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Rebecca Farley

Director, Policy & Advocacy, National Council for Behavioral Health

As the New Congress Begins, House Takes Aim at Social Security Disability

January 8, 2015 | Federal Budget | Comments
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A small provision buried in the House’s operating rules for the 114th Congress could have a major effect on Social Security Disability Insurance, potentially cutting recipients’ benefits up to 20 percent in 2016. Passed on a 224-172 vote, the change prohibits routine transfers between the Social Security retirement trust fund and the Social Security disability program. Without an infusion of funds, the disability program could face severe shortfalls starting next year.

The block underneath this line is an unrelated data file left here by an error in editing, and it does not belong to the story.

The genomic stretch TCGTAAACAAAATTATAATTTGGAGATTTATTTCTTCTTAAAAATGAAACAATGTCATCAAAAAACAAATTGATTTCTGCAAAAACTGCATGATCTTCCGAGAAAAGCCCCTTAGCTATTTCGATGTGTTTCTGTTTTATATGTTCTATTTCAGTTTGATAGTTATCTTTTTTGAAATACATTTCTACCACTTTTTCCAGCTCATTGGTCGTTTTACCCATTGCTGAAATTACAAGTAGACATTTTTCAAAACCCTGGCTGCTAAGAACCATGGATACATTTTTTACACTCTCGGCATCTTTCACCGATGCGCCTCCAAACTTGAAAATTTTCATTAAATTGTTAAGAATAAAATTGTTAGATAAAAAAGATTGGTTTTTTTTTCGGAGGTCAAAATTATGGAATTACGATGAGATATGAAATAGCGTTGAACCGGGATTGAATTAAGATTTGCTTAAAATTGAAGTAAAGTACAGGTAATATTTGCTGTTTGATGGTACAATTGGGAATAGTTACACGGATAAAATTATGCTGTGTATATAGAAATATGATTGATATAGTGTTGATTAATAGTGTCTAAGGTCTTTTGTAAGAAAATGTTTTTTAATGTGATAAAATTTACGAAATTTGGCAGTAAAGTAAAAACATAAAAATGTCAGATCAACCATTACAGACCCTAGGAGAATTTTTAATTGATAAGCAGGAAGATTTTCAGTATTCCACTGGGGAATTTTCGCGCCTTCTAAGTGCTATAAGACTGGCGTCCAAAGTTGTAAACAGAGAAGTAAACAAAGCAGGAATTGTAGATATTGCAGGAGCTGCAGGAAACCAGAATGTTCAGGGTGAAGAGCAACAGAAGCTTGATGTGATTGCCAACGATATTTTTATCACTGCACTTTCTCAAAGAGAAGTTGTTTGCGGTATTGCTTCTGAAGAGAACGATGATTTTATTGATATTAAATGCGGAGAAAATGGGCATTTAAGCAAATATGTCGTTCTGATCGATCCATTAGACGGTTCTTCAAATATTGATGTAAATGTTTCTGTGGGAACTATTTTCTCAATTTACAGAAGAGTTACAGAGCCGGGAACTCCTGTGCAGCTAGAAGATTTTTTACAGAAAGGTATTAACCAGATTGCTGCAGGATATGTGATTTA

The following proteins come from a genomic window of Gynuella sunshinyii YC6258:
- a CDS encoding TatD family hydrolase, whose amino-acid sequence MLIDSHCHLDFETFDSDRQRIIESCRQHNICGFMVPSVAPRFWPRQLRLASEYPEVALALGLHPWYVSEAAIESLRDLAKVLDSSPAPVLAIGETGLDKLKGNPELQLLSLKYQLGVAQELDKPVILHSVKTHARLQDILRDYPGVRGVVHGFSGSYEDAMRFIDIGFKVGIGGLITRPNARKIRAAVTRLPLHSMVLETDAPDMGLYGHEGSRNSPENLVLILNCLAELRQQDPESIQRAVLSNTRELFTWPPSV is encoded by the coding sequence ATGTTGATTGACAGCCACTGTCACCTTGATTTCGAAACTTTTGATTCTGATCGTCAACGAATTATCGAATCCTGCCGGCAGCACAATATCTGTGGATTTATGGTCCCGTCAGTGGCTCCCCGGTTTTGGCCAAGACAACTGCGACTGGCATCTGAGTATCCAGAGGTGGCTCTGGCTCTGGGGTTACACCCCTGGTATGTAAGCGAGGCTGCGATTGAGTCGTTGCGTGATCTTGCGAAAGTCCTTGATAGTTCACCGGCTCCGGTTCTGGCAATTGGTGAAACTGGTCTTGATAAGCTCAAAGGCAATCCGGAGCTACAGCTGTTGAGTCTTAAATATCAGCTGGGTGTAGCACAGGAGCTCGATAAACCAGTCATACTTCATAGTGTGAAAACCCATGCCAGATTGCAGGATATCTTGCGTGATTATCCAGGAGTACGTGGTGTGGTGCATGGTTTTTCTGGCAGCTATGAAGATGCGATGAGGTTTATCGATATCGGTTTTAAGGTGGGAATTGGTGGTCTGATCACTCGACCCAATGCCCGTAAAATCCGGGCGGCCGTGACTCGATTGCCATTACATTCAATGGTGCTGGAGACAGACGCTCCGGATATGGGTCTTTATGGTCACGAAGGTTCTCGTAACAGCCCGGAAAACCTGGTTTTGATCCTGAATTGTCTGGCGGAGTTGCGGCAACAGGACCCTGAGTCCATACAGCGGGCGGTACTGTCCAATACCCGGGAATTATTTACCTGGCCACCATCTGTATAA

According to the Center on Budget and Policy Priorities, transfers between the two funds are routine; they have been used 11 times in the past to ensure neither fund runs short of money. Under the new rules, a transfer from the Social Security retirement program to Social Security disability could only take place if it is determined to benefit the “overall financial health” of the program. Experts say this language means any transfer would likely have to be balanced by new revenues or benefit cuts – a move that could put pressure on the disability program and its beneficiaries.

The new language puts fiscal conservatives in a stronger bargaining position in pushing for entitlement reforms. Congress is widely expected to take up proposals this year to reform Medicaid and the disability insurance program, among others.